NOV 02, 2015 10:21 PM PST

ESA to Send Rover to Mars to Drill Into the Surface

WRITTEN BY: Anthony Bouchard

Mars, the red planet after Earth in our solar system, has been getting a lot of attention lately. Whether it’s the fact that space exploration revealed flowing water on the planet’s surface, or the fact that NASA wants to send astronauts to Mars to settle there permanently, the planet is getting more attention today than it ever has mostly because science makes the curious mind wonder.
The European Space Agency is also interested in sampling more of Mars’ environment in search of life. The ESA is now working on another rover that is expected to be put on Mars in 2018 that will drill into the red planet’s surface in order to get samples which can be analyzed for signs of life. This will be called the ExoMars program.

An artist's rendition of NASA's Curiosity Rover trekking Mars' surface.

The driving factor behind drilling is the face that Mars’ weak atmosphere hardly protects the planet’s surface from solar radiation and other hazards from space. Fortunately for Earthlings, Earth has a strong protective atmosphere and magnetic field that prevents these harmful things from battering life and hindering its existence.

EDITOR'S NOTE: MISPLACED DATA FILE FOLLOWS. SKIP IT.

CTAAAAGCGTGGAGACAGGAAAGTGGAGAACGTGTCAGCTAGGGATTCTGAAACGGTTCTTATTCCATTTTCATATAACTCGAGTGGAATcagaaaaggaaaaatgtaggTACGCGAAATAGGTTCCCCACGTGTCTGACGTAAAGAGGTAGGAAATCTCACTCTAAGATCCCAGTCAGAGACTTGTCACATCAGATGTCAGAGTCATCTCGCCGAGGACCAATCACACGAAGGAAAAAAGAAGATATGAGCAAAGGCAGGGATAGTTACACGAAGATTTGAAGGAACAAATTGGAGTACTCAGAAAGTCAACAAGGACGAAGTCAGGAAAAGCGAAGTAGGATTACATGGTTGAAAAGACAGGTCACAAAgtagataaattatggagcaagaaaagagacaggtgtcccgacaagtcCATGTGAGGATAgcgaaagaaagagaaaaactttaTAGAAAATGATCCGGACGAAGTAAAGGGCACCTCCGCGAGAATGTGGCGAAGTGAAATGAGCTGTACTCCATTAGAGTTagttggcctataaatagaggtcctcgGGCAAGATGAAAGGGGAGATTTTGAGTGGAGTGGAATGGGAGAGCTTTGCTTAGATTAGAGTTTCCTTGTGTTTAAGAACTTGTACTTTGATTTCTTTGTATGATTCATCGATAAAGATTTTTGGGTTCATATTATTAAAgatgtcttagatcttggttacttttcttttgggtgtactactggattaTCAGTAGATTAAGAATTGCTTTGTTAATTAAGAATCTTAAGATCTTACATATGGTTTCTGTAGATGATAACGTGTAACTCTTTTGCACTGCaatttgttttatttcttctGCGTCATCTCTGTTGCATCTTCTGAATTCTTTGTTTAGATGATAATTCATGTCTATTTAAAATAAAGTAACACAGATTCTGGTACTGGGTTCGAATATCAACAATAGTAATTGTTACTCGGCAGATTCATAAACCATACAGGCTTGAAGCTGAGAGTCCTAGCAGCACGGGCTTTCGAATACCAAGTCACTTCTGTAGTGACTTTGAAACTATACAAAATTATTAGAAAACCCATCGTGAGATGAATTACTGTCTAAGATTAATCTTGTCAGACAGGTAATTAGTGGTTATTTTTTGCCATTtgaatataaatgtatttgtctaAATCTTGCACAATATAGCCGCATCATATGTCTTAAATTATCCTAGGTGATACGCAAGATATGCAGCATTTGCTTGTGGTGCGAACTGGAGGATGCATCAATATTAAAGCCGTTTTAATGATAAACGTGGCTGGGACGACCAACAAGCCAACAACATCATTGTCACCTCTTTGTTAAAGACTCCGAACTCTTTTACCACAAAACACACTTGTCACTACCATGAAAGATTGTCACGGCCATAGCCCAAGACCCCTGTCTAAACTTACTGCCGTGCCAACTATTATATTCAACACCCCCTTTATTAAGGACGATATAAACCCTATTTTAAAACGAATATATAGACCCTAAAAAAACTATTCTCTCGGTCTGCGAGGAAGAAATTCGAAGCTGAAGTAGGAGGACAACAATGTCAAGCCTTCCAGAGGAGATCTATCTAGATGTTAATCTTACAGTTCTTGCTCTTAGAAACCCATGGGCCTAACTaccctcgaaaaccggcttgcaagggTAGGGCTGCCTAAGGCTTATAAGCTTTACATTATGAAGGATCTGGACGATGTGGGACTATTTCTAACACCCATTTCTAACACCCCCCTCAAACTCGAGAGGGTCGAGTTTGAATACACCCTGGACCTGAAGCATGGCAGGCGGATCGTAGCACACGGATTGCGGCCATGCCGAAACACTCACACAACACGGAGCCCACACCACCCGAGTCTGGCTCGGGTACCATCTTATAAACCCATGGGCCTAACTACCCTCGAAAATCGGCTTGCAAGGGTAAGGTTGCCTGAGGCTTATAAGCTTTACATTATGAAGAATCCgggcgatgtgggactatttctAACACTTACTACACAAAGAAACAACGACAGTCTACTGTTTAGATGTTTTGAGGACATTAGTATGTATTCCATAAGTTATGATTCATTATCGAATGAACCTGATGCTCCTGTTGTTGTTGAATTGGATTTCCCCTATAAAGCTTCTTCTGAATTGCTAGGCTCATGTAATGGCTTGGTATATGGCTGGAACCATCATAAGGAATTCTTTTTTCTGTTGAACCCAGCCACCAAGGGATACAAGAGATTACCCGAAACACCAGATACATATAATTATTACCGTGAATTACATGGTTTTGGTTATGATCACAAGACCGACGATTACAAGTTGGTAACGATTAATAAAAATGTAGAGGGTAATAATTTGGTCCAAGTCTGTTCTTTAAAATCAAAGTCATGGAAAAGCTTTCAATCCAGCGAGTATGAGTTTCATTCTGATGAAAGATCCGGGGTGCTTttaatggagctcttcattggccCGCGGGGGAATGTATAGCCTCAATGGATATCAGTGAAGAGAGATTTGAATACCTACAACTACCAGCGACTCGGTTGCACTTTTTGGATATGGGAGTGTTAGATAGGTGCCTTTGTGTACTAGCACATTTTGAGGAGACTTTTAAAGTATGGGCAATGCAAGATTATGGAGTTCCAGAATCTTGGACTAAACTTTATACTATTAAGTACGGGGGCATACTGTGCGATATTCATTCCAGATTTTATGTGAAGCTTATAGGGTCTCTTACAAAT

Since the surface of Mars is always being bombarded by hazardous things, the thought is that any traces of life would be buried deep beneath the planet’s surface, where any signs of life would be protected from solar radiation and other hazards that would be detrimental to its existence.
The drill will be designed to penetrate the planet’s surface at a maximum distance of two meters, giving scientists a relatively useful amount of sampling to analyze. It’s the first time that an all-in-one rover solely for use on Mars will be able to trek around the planet’s surface and drill two meters deep for clues.

The ESA already has some places in mind of where it would like to begin the search. Among many of the locations are those were scientists believe there was some form of flowing water at some point, such as Mawrth Vallis, Oxia Planum, Hypanis Vallis and Aram Dorsum. The goal will be to grab as many sedimentary samples as possible, test them, and beam the scientific data back to scientists here on Earth.
Getting the spacecraft with the rover on board to Mars will take approximately nine months after the lift-off from Earth. Since Mars is orbiting the Sun at its own speed, as well as at a different distance than the Earth does, it isn’t always close to the Earth, and this is the reason it takes so long to get back and forth.
NASA already has multiple rovers on the red planet’s surface, including the Curiosity Rover that you may have heard a lot about. They trek the surface in search of signs for life; snapping images, sampling soil, and even performing tests. The rovers are solar-powered, allowing them to continually re-charge via the Sun.

Source: ESA (1), (2)

About the Author
Fascinated by scientific discoveries and media, Anthony found his way here at LabRoots, where he would be able to dabble in the two. Anthony is a technology junkie that has vast experience in computer systems and automobile mechanics, as opposite as those sound.
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